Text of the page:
Sunday, February 13, 2011

In which our hero remembers what fiction is

So, we like to joke that I am essentially illiterate. Not that I can't read, or that I don't, because I actually do read quite a lot. Rather it is The case that I partake of nothing resembling literature. For what it's worth, I simply am more compelled by non-fiction - and as a science fanboy you can be sure to find me daily with something along the lines of Pinker, Dawkins, or Diamond queued up on my Kindle.

This, however, was not always my sorry state of affairs. Long ago, when I was far less obsessed with reality, I was an equally-voracious sci-fi reader. The point of all of this biographical grandstanding being that one of the books I read as a teenager was a collection of David Drake's Hammer's Slammers short stories.

Turns out that all these years later, the Slammers are a pretty well-served gaming property, with the glossy new edition of Hammer's Slammers: The Crucible at it's heart.

To be honest, it took me a long time to finally pull the trigger on picking these rules up. Despite a very favorable review on Meeples and Miniatures, lots of positive chatter on TMP, and a website with some of the best eyecandy around, the final decision to buy was not easy.

First off, I just wasn't sure what kind of game was hiding in that book. Reviews typically lingered on how beautiful the book is, how much Slammers world background they included, but other than some vague positives, actual discussion of the game mechanics was nearly impossible to find.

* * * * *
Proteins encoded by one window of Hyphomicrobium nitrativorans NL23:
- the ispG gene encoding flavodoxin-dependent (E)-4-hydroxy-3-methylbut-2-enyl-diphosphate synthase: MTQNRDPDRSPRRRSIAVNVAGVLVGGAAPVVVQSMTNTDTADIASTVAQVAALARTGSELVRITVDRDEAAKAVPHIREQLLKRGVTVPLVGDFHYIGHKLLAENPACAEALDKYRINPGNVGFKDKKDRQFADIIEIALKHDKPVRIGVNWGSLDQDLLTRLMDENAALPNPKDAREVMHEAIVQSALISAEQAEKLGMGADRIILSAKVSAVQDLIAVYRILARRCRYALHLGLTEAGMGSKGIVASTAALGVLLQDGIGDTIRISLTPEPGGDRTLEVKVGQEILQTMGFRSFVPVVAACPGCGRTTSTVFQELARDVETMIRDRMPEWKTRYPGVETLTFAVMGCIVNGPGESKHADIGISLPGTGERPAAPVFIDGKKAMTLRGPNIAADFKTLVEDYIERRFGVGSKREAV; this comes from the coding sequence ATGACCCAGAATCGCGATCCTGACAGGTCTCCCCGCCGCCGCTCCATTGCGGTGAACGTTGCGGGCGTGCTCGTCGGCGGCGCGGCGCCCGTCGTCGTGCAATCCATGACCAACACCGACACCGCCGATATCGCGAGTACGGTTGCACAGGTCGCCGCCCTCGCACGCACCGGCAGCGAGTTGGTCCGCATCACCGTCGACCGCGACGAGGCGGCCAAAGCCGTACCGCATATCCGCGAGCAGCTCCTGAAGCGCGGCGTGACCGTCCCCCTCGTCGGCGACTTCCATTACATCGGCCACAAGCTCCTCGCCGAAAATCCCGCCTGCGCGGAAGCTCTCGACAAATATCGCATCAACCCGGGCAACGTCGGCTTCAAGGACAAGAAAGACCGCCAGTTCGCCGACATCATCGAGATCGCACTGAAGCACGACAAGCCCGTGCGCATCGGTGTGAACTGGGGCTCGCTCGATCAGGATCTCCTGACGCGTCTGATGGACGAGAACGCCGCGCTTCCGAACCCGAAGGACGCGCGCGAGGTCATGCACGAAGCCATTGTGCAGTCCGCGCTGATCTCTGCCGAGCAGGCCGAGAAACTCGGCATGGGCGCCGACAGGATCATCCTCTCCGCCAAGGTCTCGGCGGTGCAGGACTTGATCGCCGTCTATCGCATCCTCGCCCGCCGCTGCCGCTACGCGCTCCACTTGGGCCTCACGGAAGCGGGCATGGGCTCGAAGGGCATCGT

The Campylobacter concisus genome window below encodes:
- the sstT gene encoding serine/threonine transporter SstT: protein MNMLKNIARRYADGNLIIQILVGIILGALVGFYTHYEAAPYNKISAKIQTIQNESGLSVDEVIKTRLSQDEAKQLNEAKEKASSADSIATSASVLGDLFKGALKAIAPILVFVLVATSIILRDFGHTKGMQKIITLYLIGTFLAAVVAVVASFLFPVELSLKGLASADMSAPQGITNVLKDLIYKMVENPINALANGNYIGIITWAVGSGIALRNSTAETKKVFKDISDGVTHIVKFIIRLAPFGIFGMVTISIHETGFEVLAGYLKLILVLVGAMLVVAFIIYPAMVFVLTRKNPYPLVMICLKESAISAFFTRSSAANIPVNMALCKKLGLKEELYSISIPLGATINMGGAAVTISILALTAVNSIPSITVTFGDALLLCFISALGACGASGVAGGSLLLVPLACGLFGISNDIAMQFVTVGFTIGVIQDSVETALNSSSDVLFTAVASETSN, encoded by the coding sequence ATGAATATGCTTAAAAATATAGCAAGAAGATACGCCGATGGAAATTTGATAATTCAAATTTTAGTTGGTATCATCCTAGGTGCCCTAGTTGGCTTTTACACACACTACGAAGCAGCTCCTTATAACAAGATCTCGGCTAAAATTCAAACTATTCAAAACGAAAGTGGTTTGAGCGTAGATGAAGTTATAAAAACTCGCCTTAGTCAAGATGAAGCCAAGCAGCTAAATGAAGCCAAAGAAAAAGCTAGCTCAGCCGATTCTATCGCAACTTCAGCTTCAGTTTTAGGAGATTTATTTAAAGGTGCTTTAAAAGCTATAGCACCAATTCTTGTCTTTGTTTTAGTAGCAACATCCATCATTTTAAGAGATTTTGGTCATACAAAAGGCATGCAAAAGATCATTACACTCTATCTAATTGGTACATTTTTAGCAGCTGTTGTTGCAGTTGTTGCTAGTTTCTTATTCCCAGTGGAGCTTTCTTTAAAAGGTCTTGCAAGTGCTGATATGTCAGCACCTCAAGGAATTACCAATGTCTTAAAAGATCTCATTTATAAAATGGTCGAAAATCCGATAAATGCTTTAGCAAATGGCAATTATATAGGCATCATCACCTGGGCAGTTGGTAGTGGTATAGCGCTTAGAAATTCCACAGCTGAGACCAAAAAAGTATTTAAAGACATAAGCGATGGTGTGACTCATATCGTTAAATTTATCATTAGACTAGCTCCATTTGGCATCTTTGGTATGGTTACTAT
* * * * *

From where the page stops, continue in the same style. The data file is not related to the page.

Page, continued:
This uncertainty, combined with the high price, in the neighborhood of fifty dollars, left me pretty hesitant to buy.

Eventually, though, I could resist no longer.

And so, book in hand, I can say that it's a pretty good armor-on-armor game, and the book itself is straight up tank porn.

I can see why few reviewers can get too far past the book's aesthetics. The full color pages are jammed with photos and illustrations. Pretty much every page has something to stare lustfully at. The models photographed for the book are all big 28mm pieces, most painted by Kevin Dallimore, who is far too talented, and are shot among some wonderful scenics. The eye candy in this thing stands up with any of the biggest names in the mini biz, and surpasses many. The thing can almost pass for a coffee table book.